I’ve written about email before (see http://proofthatblog.com/2015/03/25/email-is-correspondence-too/). In today’s business world, and particularly in law firms, email is incredibly important. It is sometimes the only impression someone in another law firm has of you so make it a good one! Here are more tips:
- When you are sending an email on behalf of your firm, it is business correspondence, so make sure to follow your firm’s protocol for correspondence.
- When you are sending an email to a group of people who do not know each other, are not part of your firm, or are members of an organization and particularly groups that may include vendors, use the blind copy (bcc) for all the names. That way, each person gets a copy of the email but everyone doesn’t see exactly who else received the message. This keeps groups of people from receiving unwanted “reply all” messages and from being added to mailing lists they didn’t choose to be included in. It is common courtesy.
- If you are typing an important email, wait to enter the recipients’ information until you have finished typing and proofreading the email and making sure the appropriate attachments are included. Once you are completely satisfied, then add the email addresses of the recipients. This will keep an email that isn’t done or isn’t quite right from the random send before you are ready.
- SLOW DOWN! Don’t type emails without taking the time to actually read them and make sure the proper things are attached. Moving too fast and multitasking are bad combinations when drafting emails. Know that when you send an email outside your office, it is difficult, if not impossible, to recall it if somehow you’ve attached the wrong file or have a major typo. This happened to me just today. I call it one of my “Squirrel” moments (which I have a lot of throughout the day). If you don’t know what a Squirrel moment is, watch the Disney movie Up.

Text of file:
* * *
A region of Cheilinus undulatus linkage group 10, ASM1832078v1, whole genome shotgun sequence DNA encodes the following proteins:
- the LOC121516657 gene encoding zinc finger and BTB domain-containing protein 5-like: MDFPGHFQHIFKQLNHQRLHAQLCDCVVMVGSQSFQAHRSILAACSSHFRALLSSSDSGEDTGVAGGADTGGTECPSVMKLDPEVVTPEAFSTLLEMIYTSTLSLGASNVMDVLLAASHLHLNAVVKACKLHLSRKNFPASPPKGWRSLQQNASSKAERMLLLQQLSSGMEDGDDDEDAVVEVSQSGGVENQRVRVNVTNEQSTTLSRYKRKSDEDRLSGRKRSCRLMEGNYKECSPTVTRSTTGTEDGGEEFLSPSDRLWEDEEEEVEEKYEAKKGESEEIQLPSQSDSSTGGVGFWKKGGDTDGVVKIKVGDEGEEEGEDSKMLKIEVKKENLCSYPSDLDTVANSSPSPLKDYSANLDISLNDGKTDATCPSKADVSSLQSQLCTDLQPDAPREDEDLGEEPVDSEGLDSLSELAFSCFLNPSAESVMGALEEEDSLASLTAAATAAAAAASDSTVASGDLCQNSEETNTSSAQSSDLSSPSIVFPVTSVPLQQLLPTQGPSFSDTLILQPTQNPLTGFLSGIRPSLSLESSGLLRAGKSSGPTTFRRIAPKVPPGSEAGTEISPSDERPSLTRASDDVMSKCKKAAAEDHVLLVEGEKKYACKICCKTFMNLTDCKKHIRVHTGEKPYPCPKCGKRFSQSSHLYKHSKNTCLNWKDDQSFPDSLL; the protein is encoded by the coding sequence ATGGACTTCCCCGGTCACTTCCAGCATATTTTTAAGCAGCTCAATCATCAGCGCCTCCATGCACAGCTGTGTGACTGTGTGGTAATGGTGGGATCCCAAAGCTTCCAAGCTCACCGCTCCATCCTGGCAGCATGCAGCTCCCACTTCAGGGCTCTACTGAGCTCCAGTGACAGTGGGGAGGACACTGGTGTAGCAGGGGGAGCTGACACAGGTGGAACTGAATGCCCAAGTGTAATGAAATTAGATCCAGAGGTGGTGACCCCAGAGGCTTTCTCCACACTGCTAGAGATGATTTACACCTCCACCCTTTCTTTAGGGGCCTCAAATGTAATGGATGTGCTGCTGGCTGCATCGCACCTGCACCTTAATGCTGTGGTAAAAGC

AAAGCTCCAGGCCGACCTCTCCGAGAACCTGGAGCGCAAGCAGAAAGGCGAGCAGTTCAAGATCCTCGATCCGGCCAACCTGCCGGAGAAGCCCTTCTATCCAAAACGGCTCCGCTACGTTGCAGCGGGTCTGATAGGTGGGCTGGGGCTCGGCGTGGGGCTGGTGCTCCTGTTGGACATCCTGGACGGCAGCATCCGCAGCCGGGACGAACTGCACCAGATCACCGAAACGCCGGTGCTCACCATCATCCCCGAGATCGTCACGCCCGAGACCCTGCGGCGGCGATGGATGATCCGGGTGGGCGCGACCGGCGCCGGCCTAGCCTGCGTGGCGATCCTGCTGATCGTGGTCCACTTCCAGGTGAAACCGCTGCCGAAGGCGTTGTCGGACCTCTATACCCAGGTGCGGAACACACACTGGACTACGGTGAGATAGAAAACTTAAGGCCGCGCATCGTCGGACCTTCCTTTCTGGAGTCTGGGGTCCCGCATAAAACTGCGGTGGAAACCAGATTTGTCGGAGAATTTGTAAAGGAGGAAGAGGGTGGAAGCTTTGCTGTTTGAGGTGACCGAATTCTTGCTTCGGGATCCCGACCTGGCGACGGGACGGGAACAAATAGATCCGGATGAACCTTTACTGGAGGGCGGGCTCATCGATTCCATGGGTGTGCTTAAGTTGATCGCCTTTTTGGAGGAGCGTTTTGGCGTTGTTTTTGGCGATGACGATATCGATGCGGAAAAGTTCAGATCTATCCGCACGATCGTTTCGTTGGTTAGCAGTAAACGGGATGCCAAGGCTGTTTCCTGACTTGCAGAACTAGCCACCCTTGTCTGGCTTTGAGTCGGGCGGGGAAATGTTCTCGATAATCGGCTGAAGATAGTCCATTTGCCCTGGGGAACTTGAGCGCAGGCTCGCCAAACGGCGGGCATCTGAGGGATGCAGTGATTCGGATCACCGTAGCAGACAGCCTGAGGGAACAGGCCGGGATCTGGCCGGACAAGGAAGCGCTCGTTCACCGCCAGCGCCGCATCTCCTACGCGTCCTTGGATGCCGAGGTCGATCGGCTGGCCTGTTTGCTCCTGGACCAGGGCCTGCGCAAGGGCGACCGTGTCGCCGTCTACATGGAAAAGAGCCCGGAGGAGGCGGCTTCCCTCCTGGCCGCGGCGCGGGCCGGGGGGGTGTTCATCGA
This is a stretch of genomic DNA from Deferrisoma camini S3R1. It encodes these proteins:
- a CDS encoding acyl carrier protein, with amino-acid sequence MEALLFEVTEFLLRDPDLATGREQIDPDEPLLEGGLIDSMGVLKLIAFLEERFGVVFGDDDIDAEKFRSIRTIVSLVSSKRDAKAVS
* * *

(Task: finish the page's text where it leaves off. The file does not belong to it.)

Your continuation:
- Make sure the subject line reflects the actual subject of the email. It helps get your emails read by the recipients and helps them sort and file emails appropriately. With the volume of emails people receive these days, anything you can do to help them keep their email under control will be appreciated.
- If your email is really urgent and important, indicate that in the subject line. Start the subject line with “URGENT” or “NEED RESPONSE” and then add the identifying information about the subject of your email. You can also use the buttons to indicate priority status if that is available in your email program. Some recipients have their email set up so that those messages go directly to the top of their inbox so they see those first. The one caveat I have is not to overdo use of these triggers or, like the boy who cried “wolf,” the triggers will be ignored.
- If you are away for a day or more with limited access to email (which is how days away from the office should be), use the “out of office” feature of your email. It helps people who send you emails know not to expect to receive an immediate response. Otherwise, they may think you are just ignoring their email when, in fact, you haven’t seen it yet. Remember that immediate gratification seems to be the status quo in the business world today. Senders of email expect to receive a response right away and if they don’t receive one, it could tarnish your firm’s reputation and label you and your firm as nonresponsive.
- Don’t compose an email while you are angry. Or, better yet, compose the email (without adding the addressee’s email address just yet to ensure that it doesn’t accidentally get sent) to get it out of your system. Then delete it and compose an email worth sending.
- Do not send an email complaining about a co-worker, boss, client, expert, etc. Those emails somehow have a way of “leaking” and you don’t want to be a part of that debacle.
- If you receive an email requiring a response but you don’t have time to respond right then, email back and indicate that you have received the email, but will get back to them later with the response. It will let them know you’re aware of the task and not just ignoring their email (which could cause several more follow-up emails).
Hopefully, one or two of these tips will help you with your email. Email is important and you need to take the time to make sure your email reflects your professionalism and your and your firm’s concern for accuracy.